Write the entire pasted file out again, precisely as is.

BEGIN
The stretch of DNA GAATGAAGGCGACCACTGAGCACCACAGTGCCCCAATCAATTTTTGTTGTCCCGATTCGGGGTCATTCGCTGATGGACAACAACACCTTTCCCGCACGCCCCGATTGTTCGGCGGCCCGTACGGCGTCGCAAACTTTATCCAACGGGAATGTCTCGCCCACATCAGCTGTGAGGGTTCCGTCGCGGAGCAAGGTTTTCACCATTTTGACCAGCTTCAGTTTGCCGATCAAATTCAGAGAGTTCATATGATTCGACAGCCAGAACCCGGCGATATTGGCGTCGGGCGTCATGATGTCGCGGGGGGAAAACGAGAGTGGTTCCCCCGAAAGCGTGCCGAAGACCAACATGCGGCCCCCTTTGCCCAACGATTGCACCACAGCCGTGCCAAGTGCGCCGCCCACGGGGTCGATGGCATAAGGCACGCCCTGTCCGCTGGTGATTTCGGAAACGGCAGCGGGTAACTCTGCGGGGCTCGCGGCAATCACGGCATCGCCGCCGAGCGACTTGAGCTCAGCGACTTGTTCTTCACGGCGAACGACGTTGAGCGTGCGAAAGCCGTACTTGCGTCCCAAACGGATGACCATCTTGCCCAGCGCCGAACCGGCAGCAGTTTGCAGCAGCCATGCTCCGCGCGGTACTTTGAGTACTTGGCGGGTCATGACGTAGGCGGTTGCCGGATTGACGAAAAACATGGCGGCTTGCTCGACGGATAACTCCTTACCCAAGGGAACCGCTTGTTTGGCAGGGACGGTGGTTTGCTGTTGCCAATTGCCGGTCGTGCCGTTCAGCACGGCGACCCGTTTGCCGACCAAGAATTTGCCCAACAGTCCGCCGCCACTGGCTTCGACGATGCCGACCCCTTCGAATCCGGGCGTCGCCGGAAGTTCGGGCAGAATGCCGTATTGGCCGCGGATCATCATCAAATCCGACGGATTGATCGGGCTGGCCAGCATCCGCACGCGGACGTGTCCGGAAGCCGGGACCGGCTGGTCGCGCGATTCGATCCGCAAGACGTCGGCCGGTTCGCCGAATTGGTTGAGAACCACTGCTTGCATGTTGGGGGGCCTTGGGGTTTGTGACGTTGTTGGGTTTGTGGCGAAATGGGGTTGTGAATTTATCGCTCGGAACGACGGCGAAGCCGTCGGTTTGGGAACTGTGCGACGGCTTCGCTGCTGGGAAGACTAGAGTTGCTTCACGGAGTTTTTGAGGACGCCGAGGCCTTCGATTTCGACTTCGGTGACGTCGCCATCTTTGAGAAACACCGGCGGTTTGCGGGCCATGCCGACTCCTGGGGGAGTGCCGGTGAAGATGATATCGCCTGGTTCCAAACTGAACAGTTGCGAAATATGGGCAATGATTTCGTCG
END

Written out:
The stretch of DNA GAATGAAGGCGACCACTGAGCACCACAGTGCCCCAATCAATTTTTGTTGTCCCGATTCGGGGTCATTCGCTGATGGACAACAACACCTTTCCCGCACGCCCCGATTGTTCGGCGGCCCGTACGGCGTCGCAAACTTTATCCAACGGGAATGTCTCGCCCACATCAGCTGTGAGGGTTCCGTCGCGGAGCAAGGTTTTCACCATTTTGACCAGCTTCAGTTTGCCGATCAAATTCAGAGAGTTCATATGATTCGACAGCCAGAACCCGGCGATATTGGCGTCGGGCGTCATGATGTCGCGGGGGGAAAACGAGAGTGGTTCCCCCGAAAGCGTGCCGAAGACCAACATGCGGCCCCCTTTGCCCAACGATTGCACCACAGCCGTGCCAAGTGCGCCGCCCACGGGGTCGATGGCATAAGGCACGCCCTGTCCGCTGGTGATTTCGGAAACGGCAGCGGGTAACTCTGCGGGGCTCGCGGCAATCACGGCATCGCCGCCGAGCGACTTGAGCTCAGCGACTTGTTCTTCACGGCGAACGACGTTGAGCGTGCGAAAGCCGTACTTGCGTCCCAAACGGATGACCATCTTGCCCAGCGCCGAACCGGCAGCAGTTTGCAGCAGCCATGCTCCGCGCGGTACTTTGAGTACTTGGCGGGTCATGACGTAGGCGGTTGCCGGATTGACGAAAAACATGGCGGCTTGCTCGACGGATAACTCCTTACCCAAGGGAACCGCTTGTTTGGCAGGGACGGTGGTTTGCTGTTGCCAATTGCCGGTCGTGCCGTTCAGCACGGCGACCCGTTTGCCGACCAAGAATTTGCCCAACAGTCCGCCGCCACTGGCTTCGACGATGCCGACCCCTTCGAATCCGGGCGTCGCCGGAAGTTCGGGCAGAATGCCGTATTGGCCGCGGATCATCATCAAATCCGACGGATTGATCGGGCTGGCCAGCATCCGCACGCGGACGTGTCCGGAAGCCGGGACCGGCTGGTCGCGCGATTCGATCCGCAAGACGTCGGCCGGTTCGCCGAATTGGTTGAGAACCACTGCTTGCATGTTGGGGGGCCTTGGGGTTTGTGACGTTGTTGGGTTTGTGGCGAAATGGGGTTGTGAATTTATCGCTCGGAACGACGGCGAAGCCGTCGGTTTGGGAACTGTGCGACGGCTTCGCTGCTGGGAAGACTAGAGTTGCTTCACGGAGTTTTTGAGGACGCCGAGGCCTTCGATTTCGACTTCGGTGACGTCGCCATCTTTGAGAAACACCGGCGGTTTGCGGGCCATGCCGACTCCTGGGGGAGTGCCGGTGAAGATGATATCGCCTGGTTCCAAACTGAACAGTTGCGAAATATGGGCAATGATTTCGTCG